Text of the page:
The network will generate low-carbon power, heat and hot water for the city, helping Manchester towards its ambitions to be carbon-neutral, climate resilient and zero waste by 2038.
It will initially serve six council buildings, including the Town Hall, Manchester Central Library, Manchester Central Convention Centre and Bridgewater Hall.
However, is believed to have the potential to grow and connect further buildings across the city centre in future.
The scheme, which is being delivered by Vital Energi, is projected to save more than 3,100 tonnes of carbon emissions in its first five years of operation.
The energy centre for the network, designed by architect Tonkin Liu, is being constructed close to the Manchester Central Convention Centre. It has five flues forming a sculptural ‘Tower of Light’ (pictured below).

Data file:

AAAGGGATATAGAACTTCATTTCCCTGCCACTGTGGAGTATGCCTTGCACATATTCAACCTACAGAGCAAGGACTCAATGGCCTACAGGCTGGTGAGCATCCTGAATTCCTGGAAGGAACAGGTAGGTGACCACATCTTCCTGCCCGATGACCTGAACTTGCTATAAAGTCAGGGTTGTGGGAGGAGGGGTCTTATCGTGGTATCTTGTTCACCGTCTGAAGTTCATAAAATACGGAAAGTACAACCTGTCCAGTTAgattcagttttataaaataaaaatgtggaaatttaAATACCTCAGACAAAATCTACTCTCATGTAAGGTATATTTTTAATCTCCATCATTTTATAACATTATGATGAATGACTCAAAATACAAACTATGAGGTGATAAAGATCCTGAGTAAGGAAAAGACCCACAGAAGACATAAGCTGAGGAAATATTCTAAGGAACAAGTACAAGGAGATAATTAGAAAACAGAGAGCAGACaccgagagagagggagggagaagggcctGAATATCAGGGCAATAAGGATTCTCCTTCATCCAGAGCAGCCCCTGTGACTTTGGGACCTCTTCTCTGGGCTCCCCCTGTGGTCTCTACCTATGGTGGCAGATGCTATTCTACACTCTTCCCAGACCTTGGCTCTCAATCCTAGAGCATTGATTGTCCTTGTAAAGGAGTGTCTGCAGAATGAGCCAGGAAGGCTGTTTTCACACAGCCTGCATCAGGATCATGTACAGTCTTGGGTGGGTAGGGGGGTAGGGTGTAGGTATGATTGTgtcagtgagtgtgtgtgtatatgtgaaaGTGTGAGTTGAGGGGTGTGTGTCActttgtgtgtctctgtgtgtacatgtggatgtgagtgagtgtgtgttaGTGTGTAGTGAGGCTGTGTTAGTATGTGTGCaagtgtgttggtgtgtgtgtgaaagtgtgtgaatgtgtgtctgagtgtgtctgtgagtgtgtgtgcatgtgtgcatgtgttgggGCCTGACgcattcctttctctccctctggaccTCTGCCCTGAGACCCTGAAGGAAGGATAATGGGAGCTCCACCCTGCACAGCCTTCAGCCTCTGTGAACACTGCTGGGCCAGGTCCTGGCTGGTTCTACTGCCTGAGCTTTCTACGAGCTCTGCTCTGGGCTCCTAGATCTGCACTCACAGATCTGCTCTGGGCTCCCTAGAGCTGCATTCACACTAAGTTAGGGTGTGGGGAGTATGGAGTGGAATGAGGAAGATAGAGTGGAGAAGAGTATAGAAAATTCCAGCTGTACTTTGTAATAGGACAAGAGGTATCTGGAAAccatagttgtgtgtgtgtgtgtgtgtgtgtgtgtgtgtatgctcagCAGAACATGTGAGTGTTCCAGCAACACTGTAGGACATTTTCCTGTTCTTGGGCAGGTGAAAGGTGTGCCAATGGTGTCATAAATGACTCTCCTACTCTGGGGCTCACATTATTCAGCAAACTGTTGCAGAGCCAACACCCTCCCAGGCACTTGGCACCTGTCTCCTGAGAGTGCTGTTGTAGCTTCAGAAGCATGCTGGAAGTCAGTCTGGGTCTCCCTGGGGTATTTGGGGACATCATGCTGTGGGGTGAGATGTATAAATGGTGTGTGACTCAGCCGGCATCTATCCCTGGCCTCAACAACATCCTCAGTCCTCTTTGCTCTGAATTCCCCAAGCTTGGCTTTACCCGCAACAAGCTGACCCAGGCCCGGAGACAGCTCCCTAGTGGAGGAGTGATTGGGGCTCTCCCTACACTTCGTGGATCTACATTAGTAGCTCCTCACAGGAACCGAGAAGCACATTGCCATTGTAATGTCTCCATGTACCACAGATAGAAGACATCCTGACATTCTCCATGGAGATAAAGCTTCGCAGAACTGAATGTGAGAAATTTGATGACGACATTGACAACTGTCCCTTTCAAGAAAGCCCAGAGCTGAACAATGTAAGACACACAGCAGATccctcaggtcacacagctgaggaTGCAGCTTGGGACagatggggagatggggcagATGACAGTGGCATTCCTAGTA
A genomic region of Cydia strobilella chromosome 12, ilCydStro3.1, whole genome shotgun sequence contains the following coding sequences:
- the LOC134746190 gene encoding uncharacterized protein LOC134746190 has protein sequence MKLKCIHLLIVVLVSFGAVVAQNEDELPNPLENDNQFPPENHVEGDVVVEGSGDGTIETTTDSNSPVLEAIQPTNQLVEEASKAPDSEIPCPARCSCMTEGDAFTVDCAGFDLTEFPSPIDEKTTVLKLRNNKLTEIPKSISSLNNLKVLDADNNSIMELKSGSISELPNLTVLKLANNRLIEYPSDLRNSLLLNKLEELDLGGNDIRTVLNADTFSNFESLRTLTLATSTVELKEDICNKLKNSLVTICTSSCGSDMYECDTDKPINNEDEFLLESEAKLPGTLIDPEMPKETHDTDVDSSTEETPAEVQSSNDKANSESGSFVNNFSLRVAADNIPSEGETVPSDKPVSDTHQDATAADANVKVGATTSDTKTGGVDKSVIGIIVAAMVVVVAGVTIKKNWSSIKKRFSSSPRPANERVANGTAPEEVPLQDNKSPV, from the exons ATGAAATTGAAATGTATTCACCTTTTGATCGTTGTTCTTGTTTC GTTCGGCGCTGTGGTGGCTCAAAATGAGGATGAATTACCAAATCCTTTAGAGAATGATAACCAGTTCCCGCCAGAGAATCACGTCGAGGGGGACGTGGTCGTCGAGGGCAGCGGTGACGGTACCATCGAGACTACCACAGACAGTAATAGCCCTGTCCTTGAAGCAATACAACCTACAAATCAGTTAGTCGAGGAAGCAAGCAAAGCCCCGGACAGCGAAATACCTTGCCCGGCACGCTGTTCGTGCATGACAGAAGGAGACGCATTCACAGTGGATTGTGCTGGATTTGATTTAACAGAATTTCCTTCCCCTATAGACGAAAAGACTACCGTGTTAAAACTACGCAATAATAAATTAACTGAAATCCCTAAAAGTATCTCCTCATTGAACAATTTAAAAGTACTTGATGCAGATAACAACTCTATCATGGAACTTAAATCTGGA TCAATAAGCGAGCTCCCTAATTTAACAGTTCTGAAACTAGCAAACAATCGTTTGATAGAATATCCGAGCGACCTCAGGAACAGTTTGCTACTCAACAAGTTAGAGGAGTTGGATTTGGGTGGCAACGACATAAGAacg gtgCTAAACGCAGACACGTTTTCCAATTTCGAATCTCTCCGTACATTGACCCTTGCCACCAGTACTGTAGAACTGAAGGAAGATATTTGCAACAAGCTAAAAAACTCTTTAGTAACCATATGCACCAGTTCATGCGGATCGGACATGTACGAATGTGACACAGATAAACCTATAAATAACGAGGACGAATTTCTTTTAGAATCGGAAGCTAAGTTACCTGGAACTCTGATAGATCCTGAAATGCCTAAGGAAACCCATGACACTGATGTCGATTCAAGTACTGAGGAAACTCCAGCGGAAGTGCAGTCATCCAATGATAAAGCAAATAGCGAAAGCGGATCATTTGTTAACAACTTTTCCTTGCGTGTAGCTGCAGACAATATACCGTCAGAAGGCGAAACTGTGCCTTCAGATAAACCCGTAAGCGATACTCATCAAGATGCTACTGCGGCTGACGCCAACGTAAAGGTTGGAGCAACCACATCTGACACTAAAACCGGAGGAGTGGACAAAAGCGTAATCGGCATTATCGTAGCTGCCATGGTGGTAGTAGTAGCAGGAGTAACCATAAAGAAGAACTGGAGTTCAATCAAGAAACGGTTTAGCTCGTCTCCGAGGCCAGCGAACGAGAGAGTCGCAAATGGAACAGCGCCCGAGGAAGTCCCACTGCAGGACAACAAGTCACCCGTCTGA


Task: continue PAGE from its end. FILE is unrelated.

Containing a 3.3MWe combined heat and power (CHP) engine and two 12MW gas boilers, the energy centre will generate electricity, and harness the recovered heat from this process for distribution via a 2km district heating network, which will supply heat and hot water for the buildings.
Work on the Civic Quarter Heat Network project is scheduled to be completed by the end of 2020.
The scheme has been part-funded by a £2.87m grant from the government’s heat network investment project (HNIP).